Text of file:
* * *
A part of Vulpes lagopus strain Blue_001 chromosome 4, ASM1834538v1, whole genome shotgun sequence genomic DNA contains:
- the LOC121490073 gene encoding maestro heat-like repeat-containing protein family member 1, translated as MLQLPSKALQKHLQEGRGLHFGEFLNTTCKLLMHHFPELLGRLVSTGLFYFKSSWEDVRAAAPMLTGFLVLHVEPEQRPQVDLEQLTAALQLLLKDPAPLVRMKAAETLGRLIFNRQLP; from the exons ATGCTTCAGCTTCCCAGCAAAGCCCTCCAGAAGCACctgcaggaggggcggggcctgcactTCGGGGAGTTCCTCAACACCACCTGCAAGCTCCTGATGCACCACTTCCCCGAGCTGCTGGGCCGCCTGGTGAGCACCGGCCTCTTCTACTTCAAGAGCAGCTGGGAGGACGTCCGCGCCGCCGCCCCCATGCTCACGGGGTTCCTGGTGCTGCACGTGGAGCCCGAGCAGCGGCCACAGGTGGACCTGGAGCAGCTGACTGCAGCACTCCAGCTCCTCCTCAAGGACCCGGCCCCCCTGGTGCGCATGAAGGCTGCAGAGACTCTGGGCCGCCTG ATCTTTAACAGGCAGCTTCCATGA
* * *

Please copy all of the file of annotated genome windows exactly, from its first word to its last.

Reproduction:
A part of Vulpes lagopus strain Blue_001 chromosome 4, ASM1834538v1, whole genome shotgun sequence genomic DNA contains:
- the LOC121490073 gene encoding maestro heat-like repeat-containing protein family member 1, translated as MLQLPSKALQKHLQEGRGLHFGEFLNTTCKLLMHHFPELLGRLVSTGLFYFKSSWEDVRAAAPMLTGFLVLHVEPEQRPQVDLEQLTAALQLLLKDPAPLVRMKAAETLGRLIFNRQLP; from the exons ATGCTTCAGCTTCCCAGCAAAGCCCTCCAGAAGCACctgcaggaggggcggggcctgcactTCGGGGAGTTCCTCAACACCACCTGCAAGCTCCTGATGCACCACTTCCCCGAGCTGCTGGGCCGCCTGGTGAGCACCGGCCTCTTCTACTTCAAGAGCAGCTGGGAGGACGTCCGCGCCGCCGCCCCCATGCTCACGGGGTTCCTGGTGCTGCACGTGGAGCCCGAGCAGCGGCCACAGGTGGACCTGGAGCAGCTGACTGCAGCACTCCAGCTCCTCCTCAAGGACCCGGCCCCCCTGGTGCGCATGAAGGCTGCAGAGACTCTGGGCCGCCTG ATCTTTAACAGGCAGCTTCCATGA